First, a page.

Employees who have been caught off guard are subjected to a series of interviews that can be considered intimidating, and are thus hounded until they voluntarily leave the company. Anyway, I felt that the company was even pushing the employees until they quit on their own.

Mr. Nishino, who was driven both mentally and physically through the coaching plan, was, in parallel, pressed to prepare for the DSs that were opened one after another. Because he was in a managerial position, he had to go to work as early as 2:00 or 3:00 in the morning to make sure that the newly launched 24-hour site was running smoothly. As he continued to work such hard hours, for five consecutive months, the number of overtime hours reached a level where he had long since “skipped the overwork line (100 hours).

Fortunately, he did not collapse from overwork, but “I wondered whether I should resent or be grateful to my parents for giving me a strong child,” he said. I wondered whether I should resent or be grateful to my parents for giving me a strong child,” he said, smiling wryly.

Amazon Japan responded to the former employee’s complaint by saying, “We use technology for workplace safety and workers’ health, but we do not use AI to monitor every single movement of our workers,” and then said, “The health and safety of our workers is always our top priority,” he added.

The health and safety of our workers is always our top priority, and Amazon is using technology to not only make work more efficient, but also to create a safe working environment for everyone. Amazon’s culture is built around the “Leadership Principles,” which encourage collaboration, teamwork, and community service by putting the customer first. We use technology to meet our customers’ needs, but not before the health, safety, and wellbeing of our workers.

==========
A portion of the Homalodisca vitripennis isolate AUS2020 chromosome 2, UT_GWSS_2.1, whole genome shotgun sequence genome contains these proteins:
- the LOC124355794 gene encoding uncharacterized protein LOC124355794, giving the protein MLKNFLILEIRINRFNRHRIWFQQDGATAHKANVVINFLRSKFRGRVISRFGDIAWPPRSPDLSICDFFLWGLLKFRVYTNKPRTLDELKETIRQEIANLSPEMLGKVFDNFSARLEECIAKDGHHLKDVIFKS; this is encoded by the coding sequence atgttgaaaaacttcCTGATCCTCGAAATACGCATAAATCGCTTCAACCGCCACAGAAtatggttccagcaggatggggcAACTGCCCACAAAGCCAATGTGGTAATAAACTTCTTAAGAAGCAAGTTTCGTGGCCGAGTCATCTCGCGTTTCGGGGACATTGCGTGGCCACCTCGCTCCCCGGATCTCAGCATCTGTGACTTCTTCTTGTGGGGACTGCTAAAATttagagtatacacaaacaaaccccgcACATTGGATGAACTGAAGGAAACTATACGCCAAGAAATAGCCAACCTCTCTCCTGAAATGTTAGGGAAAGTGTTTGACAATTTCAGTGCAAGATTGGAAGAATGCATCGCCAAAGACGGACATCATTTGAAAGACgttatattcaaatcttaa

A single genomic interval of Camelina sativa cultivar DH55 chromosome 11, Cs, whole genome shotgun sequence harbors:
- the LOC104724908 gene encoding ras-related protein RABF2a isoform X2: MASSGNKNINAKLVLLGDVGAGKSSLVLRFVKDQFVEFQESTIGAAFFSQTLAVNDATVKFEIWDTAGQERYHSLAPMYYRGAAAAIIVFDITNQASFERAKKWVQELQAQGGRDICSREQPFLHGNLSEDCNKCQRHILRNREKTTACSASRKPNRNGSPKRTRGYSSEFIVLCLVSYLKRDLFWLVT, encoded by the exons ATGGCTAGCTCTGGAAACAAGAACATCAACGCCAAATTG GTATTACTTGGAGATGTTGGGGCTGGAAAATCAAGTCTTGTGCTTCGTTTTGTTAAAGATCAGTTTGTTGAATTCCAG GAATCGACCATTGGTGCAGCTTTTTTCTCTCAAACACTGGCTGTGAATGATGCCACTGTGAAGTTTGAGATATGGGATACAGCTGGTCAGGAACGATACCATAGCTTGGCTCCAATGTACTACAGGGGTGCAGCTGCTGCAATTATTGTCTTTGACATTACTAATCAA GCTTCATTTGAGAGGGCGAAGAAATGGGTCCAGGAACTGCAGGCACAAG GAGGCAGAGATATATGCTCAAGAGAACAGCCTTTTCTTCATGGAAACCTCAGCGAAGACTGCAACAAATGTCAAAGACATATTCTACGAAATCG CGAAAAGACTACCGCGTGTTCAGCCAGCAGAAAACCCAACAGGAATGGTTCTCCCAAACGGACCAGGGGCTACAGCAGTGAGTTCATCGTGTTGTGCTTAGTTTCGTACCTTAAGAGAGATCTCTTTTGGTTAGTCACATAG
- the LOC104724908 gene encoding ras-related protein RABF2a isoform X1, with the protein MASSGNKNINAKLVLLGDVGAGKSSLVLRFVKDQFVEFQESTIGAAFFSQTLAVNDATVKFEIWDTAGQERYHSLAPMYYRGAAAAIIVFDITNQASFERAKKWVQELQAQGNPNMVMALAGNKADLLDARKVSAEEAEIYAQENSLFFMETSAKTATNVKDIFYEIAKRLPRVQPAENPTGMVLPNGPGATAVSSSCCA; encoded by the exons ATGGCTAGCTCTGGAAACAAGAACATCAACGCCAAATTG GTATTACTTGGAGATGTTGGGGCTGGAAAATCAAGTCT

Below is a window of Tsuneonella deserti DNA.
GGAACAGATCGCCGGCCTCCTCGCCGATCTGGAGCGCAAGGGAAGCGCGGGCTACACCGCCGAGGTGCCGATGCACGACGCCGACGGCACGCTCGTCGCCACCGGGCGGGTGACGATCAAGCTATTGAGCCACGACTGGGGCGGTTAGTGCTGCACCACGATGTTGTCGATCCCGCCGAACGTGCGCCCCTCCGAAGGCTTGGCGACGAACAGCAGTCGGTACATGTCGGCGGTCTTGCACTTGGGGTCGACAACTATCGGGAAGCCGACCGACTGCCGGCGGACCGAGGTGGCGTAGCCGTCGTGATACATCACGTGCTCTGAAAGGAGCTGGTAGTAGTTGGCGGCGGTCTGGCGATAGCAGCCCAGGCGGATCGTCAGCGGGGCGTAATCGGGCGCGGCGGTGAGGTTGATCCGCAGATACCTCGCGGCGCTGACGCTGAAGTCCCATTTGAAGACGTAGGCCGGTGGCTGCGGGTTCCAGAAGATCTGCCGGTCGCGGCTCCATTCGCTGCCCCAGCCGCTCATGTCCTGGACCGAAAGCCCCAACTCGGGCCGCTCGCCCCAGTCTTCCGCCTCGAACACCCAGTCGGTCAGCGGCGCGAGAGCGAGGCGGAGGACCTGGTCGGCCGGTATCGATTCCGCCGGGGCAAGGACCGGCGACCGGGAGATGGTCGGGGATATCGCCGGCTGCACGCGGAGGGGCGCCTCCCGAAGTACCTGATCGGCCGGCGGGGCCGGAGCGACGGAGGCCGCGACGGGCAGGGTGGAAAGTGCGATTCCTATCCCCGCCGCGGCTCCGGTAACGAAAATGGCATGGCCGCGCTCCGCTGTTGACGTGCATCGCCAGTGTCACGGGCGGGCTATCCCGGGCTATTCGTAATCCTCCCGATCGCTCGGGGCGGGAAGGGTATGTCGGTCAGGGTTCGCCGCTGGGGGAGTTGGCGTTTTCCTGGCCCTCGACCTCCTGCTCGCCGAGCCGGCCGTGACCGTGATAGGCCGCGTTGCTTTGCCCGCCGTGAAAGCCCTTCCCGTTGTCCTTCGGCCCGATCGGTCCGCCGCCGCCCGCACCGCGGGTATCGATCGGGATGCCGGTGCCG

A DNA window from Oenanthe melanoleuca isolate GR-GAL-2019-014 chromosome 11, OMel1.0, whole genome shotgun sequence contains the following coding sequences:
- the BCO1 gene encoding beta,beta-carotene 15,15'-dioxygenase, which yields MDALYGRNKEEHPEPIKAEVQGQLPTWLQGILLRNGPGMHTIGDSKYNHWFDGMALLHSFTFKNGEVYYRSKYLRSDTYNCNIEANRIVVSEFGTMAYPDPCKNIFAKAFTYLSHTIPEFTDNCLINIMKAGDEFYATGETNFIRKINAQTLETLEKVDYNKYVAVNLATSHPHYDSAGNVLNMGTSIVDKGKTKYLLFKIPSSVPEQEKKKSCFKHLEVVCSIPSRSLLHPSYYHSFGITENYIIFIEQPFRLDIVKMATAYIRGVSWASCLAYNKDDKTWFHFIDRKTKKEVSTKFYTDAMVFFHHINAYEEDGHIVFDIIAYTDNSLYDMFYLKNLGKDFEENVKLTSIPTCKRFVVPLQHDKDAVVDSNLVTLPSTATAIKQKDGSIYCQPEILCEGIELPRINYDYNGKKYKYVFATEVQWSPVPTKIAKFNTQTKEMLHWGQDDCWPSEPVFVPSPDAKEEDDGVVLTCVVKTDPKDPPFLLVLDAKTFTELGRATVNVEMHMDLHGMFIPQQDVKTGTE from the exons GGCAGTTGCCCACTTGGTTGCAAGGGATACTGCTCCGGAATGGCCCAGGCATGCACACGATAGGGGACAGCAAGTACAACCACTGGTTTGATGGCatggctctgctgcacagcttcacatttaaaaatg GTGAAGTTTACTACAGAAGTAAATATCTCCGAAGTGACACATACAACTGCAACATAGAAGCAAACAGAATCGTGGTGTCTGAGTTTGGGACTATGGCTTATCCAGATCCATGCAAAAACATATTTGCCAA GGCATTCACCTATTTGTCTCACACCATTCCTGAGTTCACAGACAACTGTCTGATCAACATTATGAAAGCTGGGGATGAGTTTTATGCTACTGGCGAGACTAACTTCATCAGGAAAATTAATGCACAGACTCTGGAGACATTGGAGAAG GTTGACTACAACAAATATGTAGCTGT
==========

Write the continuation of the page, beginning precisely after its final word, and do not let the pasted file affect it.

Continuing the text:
Under Amazon Japan’s policy of aiming higher to meet customer demands to the fullest, Ms. Nishino could not mentally endure the company’s persistent encouragement to leave, so she changed jobs.

He was asked, “What can I do to make everyone feel good about working here? His new employer was looking to him for his humanistic management traits.

However, we have heard that former full-time employees (Amazonians) who left Amazon, like Mr. Nishino, are having a hard time changing jobs.

Why? The idea that “Amazonians are the brains and temporary workers are the hands and feet” that they felt while working at the company may have led to prejudice against temporary workers, supercilious treatment, age discrimination, etc., and the accumulation of these attitudes has left them “without knowing or learning how to deal with people,” according to Mr. Nishino. Amazon is not a click away.

Amazon expresses gratitude to customers who are willing to click. But, unfortunately, the company’s appreciation for (working) people may not be enough.

  • Interview and text by Chie Matsumoto

    Journalist. She mainly covers issues related to social justice, including human rights and labor. She is co-author of "Mass Media Sexual Harassment White Paper" (Bungei Shunju) and "Manga de Wakaru Black Kigyo" (Godo Shuppan), and co-translator of "Striking China" (Sairyusha), which will be published in January 2021. Co-translation of "The Power of Change to Move the World: A Message from the Co-Chairman of Black Lives Matter" (Akashi Shoten) will be published in January 2021.